Since the late 1980s privacy legislation has been a compliance concern for global HR leaders.  The legislation established standards to protect sensitive, personal information.  Sensitive information includes employee names, addresses, identification/registration numbers, phone and email contact information, number of children, names of spouses, etc.  Privacy legislation seeks to give the control of this sensitive, personal information, about an employee for example, to the employee.  Legislation also typically includes the way in which companies can make legal use of their employee information, for example, sending employee data files back and forth across country borders.

Particularly in Europe, privacy legislation has gone through several iterations of compliance requirements, the latest of which is the General Data Protection Regulation (GDPR), effective May 25, 2018.  Companies must comply with the GDPR, and implement the new rules specifying how the employer must collect, store, and use employee information.  This legislation covers all employers with employees in Europe, even if the employer is located outside of Europe, for example, an American headquartered company with an employee in Germany, for example.

Features of this legislation include:

  1. Employers must obtain consent from employees for the access and use of their personal data.
  2. Significant fines and penalties result from non-compliance.
  3. Employers must document their compliance and establish processes to manage the information.

We recommend the following:

  1. A Global Data Protection officer be appointed to manage the Data Protection legislation requirements. Company leadership and management personnel should be made aware of the legislation and the compliance requirements.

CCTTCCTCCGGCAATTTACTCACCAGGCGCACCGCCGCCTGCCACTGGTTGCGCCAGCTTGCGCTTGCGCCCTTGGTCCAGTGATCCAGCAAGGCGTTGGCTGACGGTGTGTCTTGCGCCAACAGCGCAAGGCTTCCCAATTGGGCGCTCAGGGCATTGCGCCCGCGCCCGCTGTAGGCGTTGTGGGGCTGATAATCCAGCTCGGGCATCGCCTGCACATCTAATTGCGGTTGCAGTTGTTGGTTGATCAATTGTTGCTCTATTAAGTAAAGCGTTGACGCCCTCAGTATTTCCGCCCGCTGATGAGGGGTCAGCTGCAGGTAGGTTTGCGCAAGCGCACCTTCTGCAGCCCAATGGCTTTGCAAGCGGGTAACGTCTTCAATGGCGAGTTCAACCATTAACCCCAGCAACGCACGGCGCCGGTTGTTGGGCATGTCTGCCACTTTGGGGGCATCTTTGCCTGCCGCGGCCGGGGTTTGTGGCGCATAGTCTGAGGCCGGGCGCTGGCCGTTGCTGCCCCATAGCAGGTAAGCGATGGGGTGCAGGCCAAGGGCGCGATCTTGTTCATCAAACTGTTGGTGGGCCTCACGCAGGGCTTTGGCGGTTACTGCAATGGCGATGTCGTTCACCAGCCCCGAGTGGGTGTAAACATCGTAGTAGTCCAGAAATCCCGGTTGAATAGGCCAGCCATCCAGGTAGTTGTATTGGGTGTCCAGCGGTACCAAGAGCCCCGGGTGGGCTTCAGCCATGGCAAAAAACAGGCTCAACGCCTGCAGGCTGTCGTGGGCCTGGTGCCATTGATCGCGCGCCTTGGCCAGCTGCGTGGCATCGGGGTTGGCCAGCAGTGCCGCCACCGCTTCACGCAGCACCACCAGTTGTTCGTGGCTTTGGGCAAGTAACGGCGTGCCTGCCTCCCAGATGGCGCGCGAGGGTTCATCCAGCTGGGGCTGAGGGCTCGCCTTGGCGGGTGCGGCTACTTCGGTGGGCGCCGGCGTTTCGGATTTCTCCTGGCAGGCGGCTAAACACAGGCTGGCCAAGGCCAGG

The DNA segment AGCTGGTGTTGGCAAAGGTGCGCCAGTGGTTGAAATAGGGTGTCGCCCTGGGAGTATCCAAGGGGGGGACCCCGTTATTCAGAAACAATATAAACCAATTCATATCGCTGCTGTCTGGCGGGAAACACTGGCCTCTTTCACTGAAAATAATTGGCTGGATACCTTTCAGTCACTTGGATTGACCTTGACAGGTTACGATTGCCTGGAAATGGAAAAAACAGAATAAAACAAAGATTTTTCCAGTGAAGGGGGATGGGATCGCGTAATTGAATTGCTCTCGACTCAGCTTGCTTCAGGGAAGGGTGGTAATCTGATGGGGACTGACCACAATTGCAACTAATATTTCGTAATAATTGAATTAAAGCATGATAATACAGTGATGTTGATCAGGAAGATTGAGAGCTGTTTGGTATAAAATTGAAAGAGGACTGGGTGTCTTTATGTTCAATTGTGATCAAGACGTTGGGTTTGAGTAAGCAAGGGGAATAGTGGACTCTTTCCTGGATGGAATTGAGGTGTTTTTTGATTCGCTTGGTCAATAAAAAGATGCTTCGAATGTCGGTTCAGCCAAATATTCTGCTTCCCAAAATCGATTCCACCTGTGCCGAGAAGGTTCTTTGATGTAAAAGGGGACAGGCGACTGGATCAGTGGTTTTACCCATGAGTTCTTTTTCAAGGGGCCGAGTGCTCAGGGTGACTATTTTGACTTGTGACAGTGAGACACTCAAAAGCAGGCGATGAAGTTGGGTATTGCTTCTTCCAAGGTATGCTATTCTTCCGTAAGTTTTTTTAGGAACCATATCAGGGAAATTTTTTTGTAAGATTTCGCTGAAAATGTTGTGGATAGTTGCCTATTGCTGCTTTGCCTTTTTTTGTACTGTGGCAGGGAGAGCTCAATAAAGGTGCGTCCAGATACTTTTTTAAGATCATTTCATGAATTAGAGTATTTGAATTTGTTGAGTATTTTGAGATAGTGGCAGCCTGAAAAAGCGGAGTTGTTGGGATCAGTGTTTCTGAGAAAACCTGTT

2. Review the UK’s Information Commissioner’s Office (ICO) “Preparing for the General Data Protection Legislation-12 steps to take now” document available here: This document will help orient you to the EU data privacy directive. Determine what data protection steps you are currently taking.
  3. An outline of requirements for each country in which the organization does business or has employees should be produced.
  4. The company should identify the employee data and information that is being collected, the organizations or individuals with whom that data is being shared, and what actions are currently being done to that data.
  5. Review the US privacy shield website at: The EU-U.S. and Swiss-U.S. Privacy Shield Frameworks were designed by the U.S. Department of Commerce and the European Commission and Swiss Administration to provide companies on both sides of the Atlantic with a mechanism to comply with data protection requirements when transferring personal data from the European Union and Switzerland to the United States in support of transatlantic commerce.  However, it is important to remember that if the company to which you send data is not certified, using the Privacy Shield will not be compliant.
  6. Establish a compliance program to ensure the company meets all data protection requirements. Ensure the information is communicated to managers. Ensure an audit process is established to review compliance on a regular basis.

If this is a bit overwhelming, we would be happy to take over the process for you and get it up and running.  As a global VPHR, I’ve worked with the architects of corporate compliance since the late 1980s. It is no more difficult to implement than other compliance programs, but it is complex.  Give us a call at (914) 218-3149 if you would like us to help you with the program.